Andrei Rublev is a 1966 Soviet film directed by Andrei Tarkovsky from a screenplay written by him and Andrei Konchalovsky. The film is loosely based on the life of Andrei Rublev, the great 15th-century Russian icon painter. The film features Anatoly Solonitsyn, Nikolai Grinko, Ivan Lapikov, Nikolai Sergeyev, Nikolai Burlyayev and Tarkovsky's wife Irma Raush. Savva Yamshchikov, a famous Russian restorer and art historian, was a scientific consultant of the film.
Andrei Rublev is set against the background of 15th-century Russia. Although the film is only loosely based on the life of Andrei Rublev, it seeks to depict a realistic portrait of medieval Russia. Tarkovsky sought to create a film that shows the artist as "a world-historic figure" and "Christianity as an axiom of Russia's historical identity" during a turbulent period of Russian history that ultimately resulted in the Tsardom of Russia. The film's themes include artistic freedom, religion, political ambiguity, autodidacticism, and the making of art under a repressive regime. Because of this, it was not released domestically in the officially atheist and authoritarian Soviet Union for years after it was completed, except for a single 1966 screening in Moscow. A version of the film was shown at the 1969 Cannes Film Festival, where it won the FIPRESCI prize. In 1971, a censored version of the film was released in the Soviet Union. The film was further cut for commercial reasons upon its U.S. release through Columbia Pictures in 1973. As a result, several versions of the film exist.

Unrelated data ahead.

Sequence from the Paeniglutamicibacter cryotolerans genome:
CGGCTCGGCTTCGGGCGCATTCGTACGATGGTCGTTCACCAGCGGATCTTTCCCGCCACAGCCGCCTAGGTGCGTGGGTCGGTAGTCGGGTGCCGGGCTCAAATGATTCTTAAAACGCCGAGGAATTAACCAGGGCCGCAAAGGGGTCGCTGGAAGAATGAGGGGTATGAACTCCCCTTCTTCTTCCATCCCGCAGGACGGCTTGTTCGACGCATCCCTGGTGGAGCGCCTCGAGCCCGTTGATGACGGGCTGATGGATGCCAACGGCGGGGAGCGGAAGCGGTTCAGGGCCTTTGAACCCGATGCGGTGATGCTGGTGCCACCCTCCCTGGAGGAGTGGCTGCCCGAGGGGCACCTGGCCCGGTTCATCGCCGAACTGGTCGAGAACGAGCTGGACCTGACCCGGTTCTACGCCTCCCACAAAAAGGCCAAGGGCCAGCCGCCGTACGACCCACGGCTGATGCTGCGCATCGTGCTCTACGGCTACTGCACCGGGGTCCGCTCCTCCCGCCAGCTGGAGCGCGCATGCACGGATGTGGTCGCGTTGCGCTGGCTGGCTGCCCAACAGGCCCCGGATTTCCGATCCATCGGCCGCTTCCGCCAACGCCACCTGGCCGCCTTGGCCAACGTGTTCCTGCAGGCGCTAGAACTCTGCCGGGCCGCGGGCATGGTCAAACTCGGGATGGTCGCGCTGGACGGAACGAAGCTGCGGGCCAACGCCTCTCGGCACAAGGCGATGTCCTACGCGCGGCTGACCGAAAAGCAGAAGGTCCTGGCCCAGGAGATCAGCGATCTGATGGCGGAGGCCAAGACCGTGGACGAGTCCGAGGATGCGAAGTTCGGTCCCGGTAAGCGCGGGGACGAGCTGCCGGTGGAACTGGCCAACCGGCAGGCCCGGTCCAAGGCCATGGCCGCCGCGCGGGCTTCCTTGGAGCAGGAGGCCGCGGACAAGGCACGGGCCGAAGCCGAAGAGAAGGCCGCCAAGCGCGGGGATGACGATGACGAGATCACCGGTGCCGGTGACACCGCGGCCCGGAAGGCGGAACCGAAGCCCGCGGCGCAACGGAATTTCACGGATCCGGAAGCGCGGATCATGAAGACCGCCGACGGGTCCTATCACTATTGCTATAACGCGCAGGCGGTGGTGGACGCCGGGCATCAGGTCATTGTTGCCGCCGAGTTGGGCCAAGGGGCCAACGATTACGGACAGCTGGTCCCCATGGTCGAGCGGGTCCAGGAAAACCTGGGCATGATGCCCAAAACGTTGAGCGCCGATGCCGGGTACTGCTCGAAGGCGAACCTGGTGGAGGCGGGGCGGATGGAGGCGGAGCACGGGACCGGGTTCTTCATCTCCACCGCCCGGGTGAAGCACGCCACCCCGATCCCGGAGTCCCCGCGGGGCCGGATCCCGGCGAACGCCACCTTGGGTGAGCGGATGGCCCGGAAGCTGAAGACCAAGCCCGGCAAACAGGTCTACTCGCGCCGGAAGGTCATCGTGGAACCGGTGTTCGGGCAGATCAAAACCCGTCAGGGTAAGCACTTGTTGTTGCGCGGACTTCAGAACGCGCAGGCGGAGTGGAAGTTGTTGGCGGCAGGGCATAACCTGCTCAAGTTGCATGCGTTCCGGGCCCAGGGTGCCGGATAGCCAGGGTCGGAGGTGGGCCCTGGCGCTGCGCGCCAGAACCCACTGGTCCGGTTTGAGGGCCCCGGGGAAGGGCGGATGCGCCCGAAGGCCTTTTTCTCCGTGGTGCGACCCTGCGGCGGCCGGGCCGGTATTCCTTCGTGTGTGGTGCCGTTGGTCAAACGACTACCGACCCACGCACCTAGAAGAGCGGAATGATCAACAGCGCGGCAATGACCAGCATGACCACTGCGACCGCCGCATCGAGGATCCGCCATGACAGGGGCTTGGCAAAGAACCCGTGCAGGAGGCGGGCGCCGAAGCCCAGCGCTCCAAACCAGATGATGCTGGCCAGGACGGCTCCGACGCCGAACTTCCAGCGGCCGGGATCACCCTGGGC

Although these issues with censorship obscured and truncated the film for many years following its release, since being restored to its original version, Andrei Rublev has come to be regarded as one of the greatest films of all time, and has often been ranked highly in both the Sight & Sound critics' and directors' polls.